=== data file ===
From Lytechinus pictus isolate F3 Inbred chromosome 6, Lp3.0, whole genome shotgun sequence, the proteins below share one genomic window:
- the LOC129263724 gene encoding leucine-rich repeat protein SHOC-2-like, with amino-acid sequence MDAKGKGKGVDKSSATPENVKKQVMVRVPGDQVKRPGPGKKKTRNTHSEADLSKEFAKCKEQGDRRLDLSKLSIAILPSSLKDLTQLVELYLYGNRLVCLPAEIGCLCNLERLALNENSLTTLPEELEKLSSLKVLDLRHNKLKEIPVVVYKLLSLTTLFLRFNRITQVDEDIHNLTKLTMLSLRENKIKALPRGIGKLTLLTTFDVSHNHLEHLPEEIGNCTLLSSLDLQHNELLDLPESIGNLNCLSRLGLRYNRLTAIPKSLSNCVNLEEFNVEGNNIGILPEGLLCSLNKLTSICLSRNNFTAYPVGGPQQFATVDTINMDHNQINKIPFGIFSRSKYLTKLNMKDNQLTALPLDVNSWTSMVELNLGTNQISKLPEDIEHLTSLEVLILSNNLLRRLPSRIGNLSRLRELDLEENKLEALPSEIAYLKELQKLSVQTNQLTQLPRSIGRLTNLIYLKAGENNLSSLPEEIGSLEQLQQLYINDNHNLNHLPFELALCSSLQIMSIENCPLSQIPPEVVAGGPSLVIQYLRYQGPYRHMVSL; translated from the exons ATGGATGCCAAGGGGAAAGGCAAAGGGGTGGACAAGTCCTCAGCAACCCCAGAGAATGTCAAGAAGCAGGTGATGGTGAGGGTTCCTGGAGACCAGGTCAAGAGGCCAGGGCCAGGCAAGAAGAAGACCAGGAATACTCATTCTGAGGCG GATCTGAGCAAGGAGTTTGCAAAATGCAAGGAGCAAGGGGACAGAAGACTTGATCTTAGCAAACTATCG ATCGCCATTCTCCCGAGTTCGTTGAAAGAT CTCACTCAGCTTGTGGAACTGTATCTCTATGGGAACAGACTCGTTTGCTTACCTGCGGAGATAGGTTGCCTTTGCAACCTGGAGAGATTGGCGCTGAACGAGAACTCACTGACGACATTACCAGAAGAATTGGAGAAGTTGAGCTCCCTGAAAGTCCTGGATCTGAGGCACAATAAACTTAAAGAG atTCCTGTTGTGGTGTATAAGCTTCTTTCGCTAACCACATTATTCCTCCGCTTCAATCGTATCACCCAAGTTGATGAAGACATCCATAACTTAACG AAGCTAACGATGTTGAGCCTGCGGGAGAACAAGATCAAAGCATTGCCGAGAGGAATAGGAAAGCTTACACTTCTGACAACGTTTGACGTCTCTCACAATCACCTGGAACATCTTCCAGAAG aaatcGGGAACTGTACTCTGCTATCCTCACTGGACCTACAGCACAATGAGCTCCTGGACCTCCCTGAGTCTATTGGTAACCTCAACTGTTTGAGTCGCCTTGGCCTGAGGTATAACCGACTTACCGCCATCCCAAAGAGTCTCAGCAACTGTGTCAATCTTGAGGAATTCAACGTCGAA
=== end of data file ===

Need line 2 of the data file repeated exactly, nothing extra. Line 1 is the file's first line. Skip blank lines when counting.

- the LOC129263724 gene encoding leucine-rich repeat protein SHOC-2-like, with amino-acid sequence MDAKGKGKGVDKSSATPENVKKQVMVRVPGDQVKRPGPGKKKTRNTHSEADLSKEFAKCKEQGDRRLDLSKLSIAILPSSLKDLTQLVELYLYGNRLVCLPAEIGCLCNLERLALNENSLTTLPEELEKLSSLKVLDLRHNKLKEIPVVVYKLLSLTTLFLRFNRITQVDEDIHNLTKLTMLSLRENKIKALPRGIGKLTLLTTFDVSHNHLEHLPEEIGNCTLLSSLDLQHNELLDLPESIGNLNCLSRLGLRYNRLTAIPKSLSNCVNLEEFNVEGNNIGILPEGLLCSLNKLTSICLSRNNFTAYPVGGPQQFATVDTINMDHNQINKIPFGIFSRSKYLTKLNMKDNQLTALPLDVNSWTSMVELNLGTNQISKLPEDIEHLTSLEVLILSNNLLRRLPSRIGNLSRLRELDLEENKLEALPSEIAYLKELQKLSVQTNQLTQLPRSIGRLTNLIYLKAGENNLSSLPEEIGSLEQLQQLYINDNHNLNHLPFELALCSSLQIMSIENCPLSQIPPEVVAGGPSLVIQYLRYQGPYRHMVSL; translated from the exons ATGGATGCCAAGGGGAAAGGCAAAGGGGTGGACAAGTCCTCAGCAACCCCAGAGAATGTCAAGAAGCAGGTGATGGTGAGGGTTCCTGGAGACCAGGTCAAGAGGCCAGGGCCAGGCAAGAAGAAGACCAGGAATACTCATTCTGAGGCG GATCTGAGCAAGGAGTTTGCAAAATGCAAGGAGCAAGGGGACAGAAGACTTGATCTTAGCAAACTATCG ATCGCCATTCTCCCGAGTTCGTTGAAAGAT CTCACTCAGCTTGTGGAACTGTATCTCTATGGGAACAGACTCGTTTGCTTACCTGCGGAGATAGGTTGCCTTTGCAACCTGGAGAGATTGGCGCTGAACGAGAACTCACTGACGACATTACCAGAAGAATTGGAGAAGTTGAGCTCCCTGAAAGTCCTGGATCTGAGGCACAATAAACTTAAAGAG atTCCTGTTGTGGTGTATAAGCTTCTTTCGCTAACCACATTATTCCTCCGCTTCAATCGTATCACCCAAGTTGATGAAGACATCCATAACTTAACG AAGCTAACGATGTTGAGCCTGCGGGAGAACAAGATCAAAGCATTGCCGAGAGGAATAGGAAAGCTTACACTTCTGACAACGTTTGACGTCTCTCACAATCACCTGGAACATCTTCCAGAAG aaatcGGGAACTGTACTCTGCTATCCTCACTGGACCTACAGCACAATGAGCTCCTGGACCTCCCTGAGTCTATTGGTAACCTCAACTGTTTGAGTCGCCTTGGCCTGAGGTATAACCGACTTACCGCCATCCCAAAGAGTCTCAGCAACTGTGTCAATCTTGAGGAATTCAACGTCGAA